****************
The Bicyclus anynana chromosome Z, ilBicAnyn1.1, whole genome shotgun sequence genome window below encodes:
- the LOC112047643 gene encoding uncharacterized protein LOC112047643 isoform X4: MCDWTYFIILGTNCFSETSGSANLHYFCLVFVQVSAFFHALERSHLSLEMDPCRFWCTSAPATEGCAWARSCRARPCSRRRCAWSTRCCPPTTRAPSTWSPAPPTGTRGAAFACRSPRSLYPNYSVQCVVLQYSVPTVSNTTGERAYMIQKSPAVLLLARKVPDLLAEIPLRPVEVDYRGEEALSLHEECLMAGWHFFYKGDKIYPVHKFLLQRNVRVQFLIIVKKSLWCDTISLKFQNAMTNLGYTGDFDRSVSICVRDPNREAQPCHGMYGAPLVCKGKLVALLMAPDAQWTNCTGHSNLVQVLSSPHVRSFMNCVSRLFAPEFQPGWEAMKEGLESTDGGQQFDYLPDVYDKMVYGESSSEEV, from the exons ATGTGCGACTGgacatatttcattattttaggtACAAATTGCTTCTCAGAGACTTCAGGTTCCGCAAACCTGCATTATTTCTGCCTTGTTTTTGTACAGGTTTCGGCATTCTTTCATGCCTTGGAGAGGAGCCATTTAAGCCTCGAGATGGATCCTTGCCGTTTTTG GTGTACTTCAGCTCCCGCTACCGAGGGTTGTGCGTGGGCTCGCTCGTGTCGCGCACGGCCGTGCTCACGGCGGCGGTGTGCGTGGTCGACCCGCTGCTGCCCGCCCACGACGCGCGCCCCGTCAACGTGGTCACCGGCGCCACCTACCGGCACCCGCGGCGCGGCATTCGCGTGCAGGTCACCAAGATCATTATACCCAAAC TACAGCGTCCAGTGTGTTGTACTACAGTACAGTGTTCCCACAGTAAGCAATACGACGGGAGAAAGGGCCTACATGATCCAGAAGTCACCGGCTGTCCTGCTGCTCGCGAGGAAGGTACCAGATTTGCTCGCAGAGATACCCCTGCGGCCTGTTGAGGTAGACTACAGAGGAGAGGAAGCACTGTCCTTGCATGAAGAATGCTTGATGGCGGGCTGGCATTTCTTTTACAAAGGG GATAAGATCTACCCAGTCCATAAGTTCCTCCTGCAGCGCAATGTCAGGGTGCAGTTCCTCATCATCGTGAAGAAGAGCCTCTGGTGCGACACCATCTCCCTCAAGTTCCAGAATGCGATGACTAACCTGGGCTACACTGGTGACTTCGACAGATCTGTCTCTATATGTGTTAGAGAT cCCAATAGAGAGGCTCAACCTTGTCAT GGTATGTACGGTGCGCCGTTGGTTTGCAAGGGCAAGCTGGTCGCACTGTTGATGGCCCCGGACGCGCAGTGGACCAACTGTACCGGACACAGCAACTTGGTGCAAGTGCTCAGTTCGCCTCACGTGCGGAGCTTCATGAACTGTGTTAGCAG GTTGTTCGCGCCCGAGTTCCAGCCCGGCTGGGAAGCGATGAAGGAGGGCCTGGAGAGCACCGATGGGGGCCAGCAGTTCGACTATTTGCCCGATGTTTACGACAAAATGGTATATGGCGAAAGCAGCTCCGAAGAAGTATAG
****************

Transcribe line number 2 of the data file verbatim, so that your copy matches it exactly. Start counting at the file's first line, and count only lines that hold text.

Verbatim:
- the LOC112047643 gene encoding uncharacterized protein LOC112047643 isoform X4: MCDWTYFIILGTNCFSETSGSANLHYFCLVFVQVSAFFHALERSHLSLEMDPCRFWCTSAPATEGCAWARSCRARPCSRRRCAWSTRCCPPTTRAPSTWSPAPPTGTRGAAFACRSPRSLYPNYSVQCVVLQYSVPTVSNTTGERAYMIQKSPAVLLLARKVPDLLAEIPLRPVEVDYRGEEALSLHEECLMAGWHFFYKGDKIYPVHKFLLQRNVRVQFLIIVKKSLWCDTISLKFQNAMTNLGYTGDFDRSVSICVRDPNREAQPCHGMYGAPLVCKGKLVALLMAPDAQWTNCTGHSNLVQVLSSPHVRSFMNCVSRLFAPEFQPGWEAMKEGLESTDGGQQFDYLPDVYDKMVYGESSSEEV, from the exons ATGTGCGACTGgacatatttcattattttaggtACAAATTGCTTCTCAGAGACTTCAGGTTCCGCAAACCTGCATTATTTCTGCCTTGTTTTTGTACAGGTTTCGGCATTCTTTCATGCCTTGGAGAGGAGCCATTTAAGCCTCGAGATGGATCCTTGCCGTTTTTG GTGTACTTCAGCTCCCGCTACCGAGGGTTGTGCGTGGGCTCGCTCGTGTCGCGCACGGCCGTGCTCACGGCGGCGGTGTGCGTGGTCGACCCGCTGCTGCCCGCCCACGACGCGCGCCCCGTCAACGTGGTCACCGGCGCCACCTACCGGCACCCGCGGCGCGGCATTCGCGTGCAGGTCACCAAGATCATTATACCCAAAC TACAGCGTCCAGTGTGTTGTACTACAGTACAGTGTTCCCACAGTAAGCAATACGACGGGAGAAAGGGCCTACATGATCCAGAAGTCACCGGCTGTCCTGCTGCTCGCGAGGAAGGTACCAGATTTGCTCGCAGAGATACCCCTGCGGCCTGTTGAGGTAGACTACAGAGGAGAGGAAGCACTGTCCTTGCATGAAGAATGCTTGATGGCGGGCTGGCATTTCTTTTACAAAGGG GATAAGATCTACCCAGTCCATAAGTTCCTCCTGCAGCGCAATGTCAGGGTGCAGTTCCTCATCATCGTGAAGAAGAGCCTCTGGTGCGACACCATCTCCCTCAAGTTCCAGAATGCGATGACTAACCTGGGCTACACTGGTGACTTCGACAGATCTGTCTCTATATGTGTTAGAGAT cCCAATAGAGAGGCTCAACCTTGTCAT GGTATGTACGGTGCGCCGTTGGTTTGCAAGGGCAAGCTGGTCGCACTGTTGATGGCCCCGGACGCGCAGTGGACCAACTGTACCGGACACAGCAACTTGGTGCAAGTGCTCAGTTCGCCTCACGTGCGGAGCTTCATGAACTGTGTTAGCAG GTTGTTCGCGCCCGAGTTCCAGCCCGGCTGGGAAGCGATGAAGGAGGGCCTGGAGAGCACCGATGGGGGCCAGCAGTTCGACTATTTGCCCGATGTTTACGACAAAATGGTATATGGCGAAAGCAGCTCCGAAGAAGTATAG